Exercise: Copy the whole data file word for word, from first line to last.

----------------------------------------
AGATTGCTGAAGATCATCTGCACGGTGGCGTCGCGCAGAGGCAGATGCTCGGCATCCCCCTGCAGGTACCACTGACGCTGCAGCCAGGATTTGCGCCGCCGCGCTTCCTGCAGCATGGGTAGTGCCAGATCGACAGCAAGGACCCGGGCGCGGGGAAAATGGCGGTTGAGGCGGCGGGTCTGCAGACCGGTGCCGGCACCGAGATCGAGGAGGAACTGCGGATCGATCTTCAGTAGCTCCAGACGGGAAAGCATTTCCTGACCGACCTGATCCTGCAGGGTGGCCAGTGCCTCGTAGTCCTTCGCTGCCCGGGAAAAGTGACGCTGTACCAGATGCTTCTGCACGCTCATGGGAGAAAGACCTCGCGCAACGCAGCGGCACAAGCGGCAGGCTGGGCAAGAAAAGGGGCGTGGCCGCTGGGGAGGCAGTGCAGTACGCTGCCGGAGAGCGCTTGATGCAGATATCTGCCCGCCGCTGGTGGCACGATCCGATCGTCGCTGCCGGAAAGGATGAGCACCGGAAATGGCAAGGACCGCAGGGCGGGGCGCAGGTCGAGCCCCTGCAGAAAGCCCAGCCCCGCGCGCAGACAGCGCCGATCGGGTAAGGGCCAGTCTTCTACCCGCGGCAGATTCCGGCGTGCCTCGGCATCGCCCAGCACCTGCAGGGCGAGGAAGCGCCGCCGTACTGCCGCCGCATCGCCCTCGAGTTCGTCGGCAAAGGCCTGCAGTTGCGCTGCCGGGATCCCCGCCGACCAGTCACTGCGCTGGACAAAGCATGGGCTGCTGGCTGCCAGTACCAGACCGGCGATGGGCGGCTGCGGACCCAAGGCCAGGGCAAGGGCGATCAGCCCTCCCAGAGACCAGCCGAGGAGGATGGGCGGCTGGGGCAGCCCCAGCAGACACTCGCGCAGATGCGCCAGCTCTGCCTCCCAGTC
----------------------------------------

AGATTGCTGAAGATCATCTGCACGGTGGCGTCGCGCAGAGGCAGATGCTCGGCATCCCCCTGCAGGTACCACTGACGCTGCAGCCAGGATTTGCGCCGCCGCGCTTCCTGCAGCATGGGTAGTGCCAGATCGACAGCAAGGACCCGGGCGCGGGGAAAATGGCGGTTGAGGCGGCGGGTCTGCAGACCGGTGCCGGCACCGAGATCGAGGAGGAACTGCGGATCGATCTTCAGTAGCTCCAGACGGGAAAGCATTTCCTGACCGACCTGATCCTGCAGGGTGGCCAGTGCCTCGTAGTCCTTCGCTGCCCGGGAAAAGTGACGCTGTACCAGATGCTTCTGCACGCTCATGGGAGAAAGACCTCGCGCAACGCAGCGGCACAAGCGGCAGGCTGGGCAAGAAAAGGGGCGTGGCCGCTGGGGAGGCAGTGCAGTACGCTGCCGGAGAGCGCTTGATGCAGATATCTGCCCGCCGCTGGTGGCACGATCCGATCGTCGCTGCCGGAAAGGATGAGCACCGGAAATGGCAAGGACCGCAGGGCGGGGCGCAGGTCGAGCCCCTGCAGAAAGCCCAGCCCCGCGCGCAGACAGCGCCGATCGGGTAAGGGCCAGTCTTCTACCCGCGGCAGATTCCGGCGTGCCTCGGCATCGCCCAGCACCTGCAGGGCGAGGAAGCGCCGCCGTACTGCCGCCGCATCGCCCTCGAGTTCGTCGGCAAAGGCCTGCAGTTGCGCTGCCGGGATCCCCGCCGACCAGTCACTGCGCTGGACAAAGCATGGGCTGCTGGCTGCCAGTACCAGACCGGCGATGGGCGGCTGCGGACCCAAGGCCAGGGCAAGGGCGATCAGCCCTCCCAGAGACCAGCCGAGGAGGATGGGCGGCTGGGGCAGCCCCAGCAGACACTCGCGCAGATGCGCCAGCTCTGCCTCCCAGTC